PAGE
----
As we touched on in the previous blog post, we are moving towards a Hyper-Converged Infrastructure (HCI) in our datacentres. The winning combination for use was Lenovo HX which runs Nutanix.
So what does this HCI solution physically look like?
It look like any other server really.
That’s the beauty.
Its designed to use existing servers and infrastructure just in a new way. This means the hardware can be sourced from existing models and no major re-tooling or re-designing is required.
The hardware is evaluated and certified by Nutanix to ensure it complies with their requirements but once that is done, its just another commodity item. This also makes the job of upgrading the infrastructure much easier, in fact all you have to do is add in more certified nodes!
It also means there are several configurations. You can have compute/storage nodes, where these are the most common, or compute nodes and storage nodes or any other combination. The flexibility SDI/HCI provides means you can build the cluster you require for the workload.
We then started the process of sizing our new environment. Information was gathered from all our platforms and put together into something that made somewhat sense to us. We then worked closely with Lenovo Data Center Group and Nutanix here in Perth, to come up with a configuration that gave us plenty of growth.
In this configuration we ended up with two clusters, a small three node one in Melbourne and a nine node one in Perth. Both of these clusters are running solid state storage. The price/performance barrier has lowered so much over the last couple of years, that it made no sense to keep the old spinning rust model.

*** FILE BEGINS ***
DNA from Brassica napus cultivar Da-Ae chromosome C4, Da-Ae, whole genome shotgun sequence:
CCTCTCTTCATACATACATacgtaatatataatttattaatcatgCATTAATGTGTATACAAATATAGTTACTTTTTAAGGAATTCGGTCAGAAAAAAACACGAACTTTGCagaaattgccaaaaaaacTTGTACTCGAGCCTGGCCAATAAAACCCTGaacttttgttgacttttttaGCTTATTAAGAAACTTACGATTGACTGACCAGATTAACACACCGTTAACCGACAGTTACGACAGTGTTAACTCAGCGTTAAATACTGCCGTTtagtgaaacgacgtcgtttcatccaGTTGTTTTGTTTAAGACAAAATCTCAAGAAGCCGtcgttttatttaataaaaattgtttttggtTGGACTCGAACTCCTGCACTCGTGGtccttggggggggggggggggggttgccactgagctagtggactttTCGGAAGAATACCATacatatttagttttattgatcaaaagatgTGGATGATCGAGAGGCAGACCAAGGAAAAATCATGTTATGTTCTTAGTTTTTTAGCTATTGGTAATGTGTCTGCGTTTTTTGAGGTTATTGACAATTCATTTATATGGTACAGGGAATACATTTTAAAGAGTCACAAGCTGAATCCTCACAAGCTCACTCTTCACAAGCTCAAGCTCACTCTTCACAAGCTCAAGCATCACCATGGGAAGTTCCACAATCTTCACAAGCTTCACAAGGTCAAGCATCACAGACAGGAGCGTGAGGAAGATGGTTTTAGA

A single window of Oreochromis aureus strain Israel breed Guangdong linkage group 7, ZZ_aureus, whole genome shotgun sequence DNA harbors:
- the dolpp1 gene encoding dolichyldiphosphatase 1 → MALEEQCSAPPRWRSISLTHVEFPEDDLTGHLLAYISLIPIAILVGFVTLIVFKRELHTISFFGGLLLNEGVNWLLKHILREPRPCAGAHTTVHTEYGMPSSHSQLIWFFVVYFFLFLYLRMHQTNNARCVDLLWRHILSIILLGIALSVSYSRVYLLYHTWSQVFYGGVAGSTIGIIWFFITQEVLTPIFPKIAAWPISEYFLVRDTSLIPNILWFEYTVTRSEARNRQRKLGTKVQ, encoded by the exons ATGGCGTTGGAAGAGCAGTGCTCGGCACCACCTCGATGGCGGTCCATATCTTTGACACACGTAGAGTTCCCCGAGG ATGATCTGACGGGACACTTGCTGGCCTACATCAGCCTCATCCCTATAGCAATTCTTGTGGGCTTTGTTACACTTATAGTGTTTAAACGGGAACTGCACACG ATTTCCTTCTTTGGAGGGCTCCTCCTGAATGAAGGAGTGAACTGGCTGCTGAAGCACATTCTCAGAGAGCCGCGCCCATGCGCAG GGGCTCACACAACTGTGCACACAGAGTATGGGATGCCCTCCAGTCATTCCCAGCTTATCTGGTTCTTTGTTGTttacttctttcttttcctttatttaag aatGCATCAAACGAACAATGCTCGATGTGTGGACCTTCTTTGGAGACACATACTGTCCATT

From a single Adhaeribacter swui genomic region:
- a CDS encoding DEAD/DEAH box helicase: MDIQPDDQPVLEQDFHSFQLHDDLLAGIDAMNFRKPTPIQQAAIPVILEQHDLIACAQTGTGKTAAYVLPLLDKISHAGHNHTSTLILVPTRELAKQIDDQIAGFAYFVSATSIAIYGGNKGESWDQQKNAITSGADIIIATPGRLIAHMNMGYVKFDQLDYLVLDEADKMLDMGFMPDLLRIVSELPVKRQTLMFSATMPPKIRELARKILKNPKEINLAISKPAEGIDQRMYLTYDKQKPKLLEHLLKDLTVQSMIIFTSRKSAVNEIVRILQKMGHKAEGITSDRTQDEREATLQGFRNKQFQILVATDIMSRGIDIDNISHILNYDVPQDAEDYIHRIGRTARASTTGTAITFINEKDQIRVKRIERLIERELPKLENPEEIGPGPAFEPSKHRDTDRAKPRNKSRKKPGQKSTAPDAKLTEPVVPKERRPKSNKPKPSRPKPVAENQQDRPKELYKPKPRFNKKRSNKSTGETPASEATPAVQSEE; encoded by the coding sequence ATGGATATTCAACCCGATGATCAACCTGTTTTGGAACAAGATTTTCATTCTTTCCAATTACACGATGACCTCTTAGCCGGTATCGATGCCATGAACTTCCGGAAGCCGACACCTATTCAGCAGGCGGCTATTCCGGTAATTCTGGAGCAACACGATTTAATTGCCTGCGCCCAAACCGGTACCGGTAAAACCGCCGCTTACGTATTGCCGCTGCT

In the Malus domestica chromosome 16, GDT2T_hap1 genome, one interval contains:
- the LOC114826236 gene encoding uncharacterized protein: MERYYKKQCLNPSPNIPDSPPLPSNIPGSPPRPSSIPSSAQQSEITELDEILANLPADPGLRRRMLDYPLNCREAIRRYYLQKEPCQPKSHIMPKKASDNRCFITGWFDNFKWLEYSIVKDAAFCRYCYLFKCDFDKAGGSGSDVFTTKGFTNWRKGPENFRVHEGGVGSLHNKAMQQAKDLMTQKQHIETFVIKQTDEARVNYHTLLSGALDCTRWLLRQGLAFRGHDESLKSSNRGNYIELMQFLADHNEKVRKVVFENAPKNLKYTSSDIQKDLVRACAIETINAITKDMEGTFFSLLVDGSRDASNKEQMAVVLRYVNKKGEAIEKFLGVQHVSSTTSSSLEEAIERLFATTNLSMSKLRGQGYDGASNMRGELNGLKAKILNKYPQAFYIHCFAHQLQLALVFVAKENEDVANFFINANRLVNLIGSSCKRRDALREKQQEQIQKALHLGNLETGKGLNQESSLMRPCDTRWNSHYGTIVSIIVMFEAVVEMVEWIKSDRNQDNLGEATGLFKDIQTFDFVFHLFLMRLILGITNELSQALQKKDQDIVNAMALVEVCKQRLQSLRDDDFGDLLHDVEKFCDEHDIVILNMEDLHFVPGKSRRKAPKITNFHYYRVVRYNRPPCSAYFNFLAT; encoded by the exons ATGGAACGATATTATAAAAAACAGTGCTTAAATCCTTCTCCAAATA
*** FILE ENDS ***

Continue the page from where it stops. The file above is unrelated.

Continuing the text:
Each of these servers is 1RU, so we needed 9RU in Perth and 3RU in Melbourne. Hang on… did we just save a whole load of rack space? Yes.
Much gnashing of teeth.
OK, there must be a trade off right? No, not really. Yes we needed decent networking but we would need that with any solution. Luckily we already had purchased new core switches so it wasn’t much of a stretch to use them in conjunction with Nutanix, so we forged ahead and re-configured our core in the data center.
OK, so what are we going to install as an OS? At the moment we run VMware and Hyper-V but Nutanix has another option – AHV. What is that you ask? Good question and one we needed to answer.
AHV or Acropolis Hyper Visor, is a hypervisor based on Linux’s KVM. Nutanix has built on KVM to create a free and powerful hypervisor that works hand in had with the rest of their Nutanix Xtreme Computing Platform to deliver powerful scalability, simplicity and performance. But is it any good? We tested it.
So now a choice and what do we do next?
Stay tuned for Part 3 of this blog series which is anticipated to be released at the end of February 2020.